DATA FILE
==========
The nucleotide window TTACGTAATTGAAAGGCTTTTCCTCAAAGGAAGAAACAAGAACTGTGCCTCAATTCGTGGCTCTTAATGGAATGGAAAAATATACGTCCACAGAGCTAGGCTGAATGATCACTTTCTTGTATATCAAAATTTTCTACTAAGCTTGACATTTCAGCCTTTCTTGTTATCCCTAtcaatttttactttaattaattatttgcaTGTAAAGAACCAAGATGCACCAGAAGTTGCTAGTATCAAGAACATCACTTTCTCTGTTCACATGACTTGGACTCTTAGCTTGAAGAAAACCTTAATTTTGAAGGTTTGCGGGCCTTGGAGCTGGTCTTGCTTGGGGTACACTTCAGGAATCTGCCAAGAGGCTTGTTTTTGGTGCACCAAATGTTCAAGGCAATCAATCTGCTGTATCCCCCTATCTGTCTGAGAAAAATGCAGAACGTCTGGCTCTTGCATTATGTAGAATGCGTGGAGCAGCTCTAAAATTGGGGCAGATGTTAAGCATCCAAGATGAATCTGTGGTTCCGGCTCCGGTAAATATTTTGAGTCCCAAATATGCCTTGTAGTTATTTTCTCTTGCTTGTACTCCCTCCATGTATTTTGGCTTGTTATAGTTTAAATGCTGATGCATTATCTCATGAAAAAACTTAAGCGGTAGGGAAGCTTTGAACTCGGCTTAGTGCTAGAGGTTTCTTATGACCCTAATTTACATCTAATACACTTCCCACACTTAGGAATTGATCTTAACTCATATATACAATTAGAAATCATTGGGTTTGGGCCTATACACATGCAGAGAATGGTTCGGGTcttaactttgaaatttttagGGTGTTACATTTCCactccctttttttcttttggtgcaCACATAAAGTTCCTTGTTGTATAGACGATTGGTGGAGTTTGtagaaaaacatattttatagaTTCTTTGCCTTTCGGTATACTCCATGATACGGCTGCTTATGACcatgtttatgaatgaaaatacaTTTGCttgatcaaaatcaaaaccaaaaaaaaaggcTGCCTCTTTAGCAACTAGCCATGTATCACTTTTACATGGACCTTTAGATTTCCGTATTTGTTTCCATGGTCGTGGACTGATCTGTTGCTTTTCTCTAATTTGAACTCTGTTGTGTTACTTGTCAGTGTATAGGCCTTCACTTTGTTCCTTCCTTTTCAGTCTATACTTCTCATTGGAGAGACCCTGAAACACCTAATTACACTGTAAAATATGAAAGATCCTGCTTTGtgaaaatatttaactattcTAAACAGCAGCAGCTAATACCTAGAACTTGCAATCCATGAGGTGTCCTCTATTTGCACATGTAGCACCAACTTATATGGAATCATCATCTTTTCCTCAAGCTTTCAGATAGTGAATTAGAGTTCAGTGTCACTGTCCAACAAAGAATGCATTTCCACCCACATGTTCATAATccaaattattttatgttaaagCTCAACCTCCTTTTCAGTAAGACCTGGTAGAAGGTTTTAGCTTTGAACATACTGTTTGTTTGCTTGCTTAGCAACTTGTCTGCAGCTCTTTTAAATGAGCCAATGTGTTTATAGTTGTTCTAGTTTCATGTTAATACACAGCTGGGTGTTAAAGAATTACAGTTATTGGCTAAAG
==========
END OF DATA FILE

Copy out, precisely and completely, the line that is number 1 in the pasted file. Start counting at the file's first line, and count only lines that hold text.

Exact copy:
The nucleotide window TTACGTAATTGAAAGGCTTTTCCTCAAAGGAAGAAACAAGAACTGTGCCTCAATTCGTGGCTCTTAATGGAATGGAAAAATATACGTCCACAGAGCTAGGCTGAATGATCACTTTCTTGTATATCAAAATTTTCTACTAAGCTTGACATTTCAGCCTTTCTTGTTATCCCTAtcaatttttactttaattaattatttgcaTGTAAAGAACCAAGATGCACCAGAAGTTGCTAGTATCAAGAACATCACTTTCTCTGTTCACATGACTTGGACTCTTAGCTTGAAGAAAACCTTAATTTTGAAGGTTTGCGGGCCTTGGAGCTGGTCTTGCTTGGGGTACACTTCAGGAATCTGCCAAGAGGCTTGTTTTTGGTGCACCAAATGTTCAAGGCAATCAATCTGCTGTATCCCCCTATCTGTCTGAGAAAAATGCAGAACGTCTGGCTCTTGCATTATGTAGAATGCGTGGAGCAGCTCTAAAATTGGGGCAGATGTTAAGCATCCAAGATGAATCTGTGGTTCCGGCTCCGGTAAATATTTTGAGTCCCAAATATGCCTTGTAGTTATTTTCTCTTGCTTGTACTCCCTCCATGTATTTTGGCTTGTTATAGTTTAAATGCTGATGCATTATCTCATGAAAAAACTTAAGCGGTAGGGAAGCTTTGAACTCGGCTTAGTGCTAGAGGTTTCTTATGACCCTAATTTACATCTAATACACTTCCCACACTTAGGAATTGATCTTAACTCATATATACAATTAGAAATCATTGGGTTTGGGCCTATACACATGCAGAGAATGGTTCGGGTcttaactttgaaatttttagGGTGTTACATTTCCactccctttttttcttttggtgcaCACATAAAGTTCCTTGTTGTATAGACGATTGGTGGAGTTTGtagaaaaacatattttatagaTTCTTTGCCTTTCGGTATACTCCATGATACGGCTGCTTATGACcatgtttatgaatgaaaatacaTTTGCttgatcaaaatcaaaaccaaaaaaaaaggcTGCCTCTTTAGCAACTAGCCATGTATCACTTTTACATGGACCTTTAGATTTCCGTATTTGTTTCCATGGTCGTGGACTGATCTGTTGCTTTTCTCTAATTTGAACTCTGTTGTGTTACTTGTCAGTGTATAGGCCTTCACTTTGTTCCTTCCTTTTCAGTCTATACTTCTCATTGGAGAGACCCTGAAACACCTAATTACACTGTAAAATATGAAAGATCCTGCTTTGtgaaaatatttaactattcTAAACAGCAGCAGCTAATACCTAGAACTTGCAATCCATGAGGTGTCCTCTATTTGCACATGTAGCACCAACTTATATGGAATCATCATCTTTTCCTCAAGCTTTCAGATAGTGAATTAGAGTTCAGTGTCACTGTCCAACAAAGAATGCATTTCCACCCACATGTTCATAATccaaattattttatgttaaagCTCAACCTCCTTTTCAGTAAGACCTGGTAGAAGGTTTTAGCTTTGAACATACTGTTTGTTTGCTTGCTTAGCAACTTGTCTGCAGCTCTTTTAAATGAGCCAATGTGTTTATAGTTGTTCTAGTTTCATGTTAATACACAGCTGGGTGTTAAAGAATTACAGTTATTGGCTAAAG